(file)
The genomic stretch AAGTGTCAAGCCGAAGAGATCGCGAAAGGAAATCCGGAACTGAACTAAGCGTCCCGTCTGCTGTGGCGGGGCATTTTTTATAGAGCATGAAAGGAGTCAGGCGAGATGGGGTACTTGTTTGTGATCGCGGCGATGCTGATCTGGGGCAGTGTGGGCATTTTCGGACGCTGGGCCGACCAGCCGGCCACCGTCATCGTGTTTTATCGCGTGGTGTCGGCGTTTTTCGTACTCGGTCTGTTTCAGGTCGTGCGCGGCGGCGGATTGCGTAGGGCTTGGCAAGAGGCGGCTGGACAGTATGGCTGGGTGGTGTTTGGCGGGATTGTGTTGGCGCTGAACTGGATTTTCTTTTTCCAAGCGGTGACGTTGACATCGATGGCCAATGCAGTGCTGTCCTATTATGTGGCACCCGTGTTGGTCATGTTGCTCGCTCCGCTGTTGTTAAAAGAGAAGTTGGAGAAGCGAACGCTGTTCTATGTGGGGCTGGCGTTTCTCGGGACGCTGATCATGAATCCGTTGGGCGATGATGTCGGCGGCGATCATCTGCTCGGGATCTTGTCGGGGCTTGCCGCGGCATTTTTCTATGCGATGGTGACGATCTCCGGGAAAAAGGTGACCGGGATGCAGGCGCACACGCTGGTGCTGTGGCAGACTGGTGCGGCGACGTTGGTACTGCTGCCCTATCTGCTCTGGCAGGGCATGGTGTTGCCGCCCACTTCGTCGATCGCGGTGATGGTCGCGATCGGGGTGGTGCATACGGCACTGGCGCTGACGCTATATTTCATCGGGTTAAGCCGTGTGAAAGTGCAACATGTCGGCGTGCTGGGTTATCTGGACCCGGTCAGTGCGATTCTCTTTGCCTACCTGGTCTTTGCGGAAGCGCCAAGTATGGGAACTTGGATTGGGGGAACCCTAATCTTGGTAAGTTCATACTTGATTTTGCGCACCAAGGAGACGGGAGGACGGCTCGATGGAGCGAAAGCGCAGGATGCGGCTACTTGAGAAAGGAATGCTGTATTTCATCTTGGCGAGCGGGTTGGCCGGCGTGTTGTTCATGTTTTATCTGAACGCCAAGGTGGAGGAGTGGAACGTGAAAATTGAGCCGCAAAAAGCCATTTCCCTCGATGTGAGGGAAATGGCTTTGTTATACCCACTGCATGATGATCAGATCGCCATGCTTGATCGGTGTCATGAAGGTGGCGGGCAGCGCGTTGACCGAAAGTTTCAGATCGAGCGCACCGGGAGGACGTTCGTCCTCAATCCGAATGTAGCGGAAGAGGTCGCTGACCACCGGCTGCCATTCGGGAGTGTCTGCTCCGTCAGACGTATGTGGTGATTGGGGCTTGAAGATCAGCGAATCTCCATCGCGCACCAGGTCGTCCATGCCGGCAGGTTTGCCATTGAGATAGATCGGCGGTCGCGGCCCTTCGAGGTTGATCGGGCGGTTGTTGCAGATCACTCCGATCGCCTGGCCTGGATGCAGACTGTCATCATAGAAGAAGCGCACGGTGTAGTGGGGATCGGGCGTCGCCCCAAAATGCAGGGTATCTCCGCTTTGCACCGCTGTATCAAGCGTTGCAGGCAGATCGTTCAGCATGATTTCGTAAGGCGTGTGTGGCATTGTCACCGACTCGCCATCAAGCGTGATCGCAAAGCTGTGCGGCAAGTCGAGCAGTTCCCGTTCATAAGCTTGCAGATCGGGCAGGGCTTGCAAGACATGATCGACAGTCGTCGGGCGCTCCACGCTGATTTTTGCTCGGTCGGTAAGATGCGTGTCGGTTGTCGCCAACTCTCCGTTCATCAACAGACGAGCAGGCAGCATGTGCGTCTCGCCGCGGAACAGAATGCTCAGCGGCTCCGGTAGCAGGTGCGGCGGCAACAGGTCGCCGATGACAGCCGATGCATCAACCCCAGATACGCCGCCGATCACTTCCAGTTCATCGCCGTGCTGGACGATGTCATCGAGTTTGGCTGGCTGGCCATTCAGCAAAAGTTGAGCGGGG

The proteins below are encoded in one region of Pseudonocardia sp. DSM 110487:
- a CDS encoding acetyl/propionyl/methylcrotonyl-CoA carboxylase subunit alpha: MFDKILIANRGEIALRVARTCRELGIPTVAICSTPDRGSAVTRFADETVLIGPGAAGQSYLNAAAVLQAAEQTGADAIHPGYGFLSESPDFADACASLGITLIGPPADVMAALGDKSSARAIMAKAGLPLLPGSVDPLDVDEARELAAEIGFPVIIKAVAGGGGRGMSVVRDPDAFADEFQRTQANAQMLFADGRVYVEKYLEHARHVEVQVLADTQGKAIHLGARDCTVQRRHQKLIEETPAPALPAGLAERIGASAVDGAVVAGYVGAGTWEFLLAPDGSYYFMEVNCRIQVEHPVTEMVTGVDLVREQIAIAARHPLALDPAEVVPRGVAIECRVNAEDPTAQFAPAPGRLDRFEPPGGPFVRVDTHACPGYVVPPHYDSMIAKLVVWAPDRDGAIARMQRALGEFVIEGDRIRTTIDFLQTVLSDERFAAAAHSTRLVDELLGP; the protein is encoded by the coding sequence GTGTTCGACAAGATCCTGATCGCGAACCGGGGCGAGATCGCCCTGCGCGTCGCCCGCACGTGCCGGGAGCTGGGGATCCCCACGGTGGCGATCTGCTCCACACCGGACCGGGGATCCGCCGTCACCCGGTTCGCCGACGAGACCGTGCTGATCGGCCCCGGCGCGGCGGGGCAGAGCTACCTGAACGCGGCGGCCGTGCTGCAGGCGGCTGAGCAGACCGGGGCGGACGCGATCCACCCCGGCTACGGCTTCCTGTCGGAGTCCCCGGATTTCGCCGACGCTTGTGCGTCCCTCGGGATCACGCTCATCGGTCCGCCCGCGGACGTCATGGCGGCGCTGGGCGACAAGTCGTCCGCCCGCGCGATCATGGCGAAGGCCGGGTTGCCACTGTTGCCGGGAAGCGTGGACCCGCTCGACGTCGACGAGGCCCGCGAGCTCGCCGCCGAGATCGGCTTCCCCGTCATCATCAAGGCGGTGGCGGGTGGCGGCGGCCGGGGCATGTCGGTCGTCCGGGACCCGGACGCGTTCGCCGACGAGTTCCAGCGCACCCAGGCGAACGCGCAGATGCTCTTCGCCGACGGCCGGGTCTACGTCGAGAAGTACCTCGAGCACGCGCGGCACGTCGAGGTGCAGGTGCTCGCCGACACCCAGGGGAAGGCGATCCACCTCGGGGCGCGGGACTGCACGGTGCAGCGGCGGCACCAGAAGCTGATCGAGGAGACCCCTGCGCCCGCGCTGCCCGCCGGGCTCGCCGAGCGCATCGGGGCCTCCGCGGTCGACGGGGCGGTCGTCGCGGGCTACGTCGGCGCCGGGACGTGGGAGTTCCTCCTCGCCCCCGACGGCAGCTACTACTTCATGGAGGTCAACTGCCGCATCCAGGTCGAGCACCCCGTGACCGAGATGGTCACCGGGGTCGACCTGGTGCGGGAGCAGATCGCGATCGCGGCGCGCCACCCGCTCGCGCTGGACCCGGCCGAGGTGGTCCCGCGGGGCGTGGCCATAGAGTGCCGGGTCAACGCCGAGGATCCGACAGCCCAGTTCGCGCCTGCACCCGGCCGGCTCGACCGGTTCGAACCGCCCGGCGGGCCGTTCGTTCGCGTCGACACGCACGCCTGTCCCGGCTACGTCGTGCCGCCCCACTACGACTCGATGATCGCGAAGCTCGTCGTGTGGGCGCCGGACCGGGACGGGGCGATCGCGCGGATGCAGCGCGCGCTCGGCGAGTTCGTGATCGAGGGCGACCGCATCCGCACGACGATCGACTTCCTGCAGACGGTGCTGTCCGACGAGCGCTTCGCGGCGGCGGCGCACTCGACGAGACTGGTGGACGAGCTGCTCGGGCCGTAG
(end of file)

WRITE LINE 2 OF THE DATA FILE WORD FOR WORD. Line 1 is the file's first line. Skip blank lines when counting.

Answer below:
The proteins below are encoded in one region of Pseudonocardia sp. DSM 110487: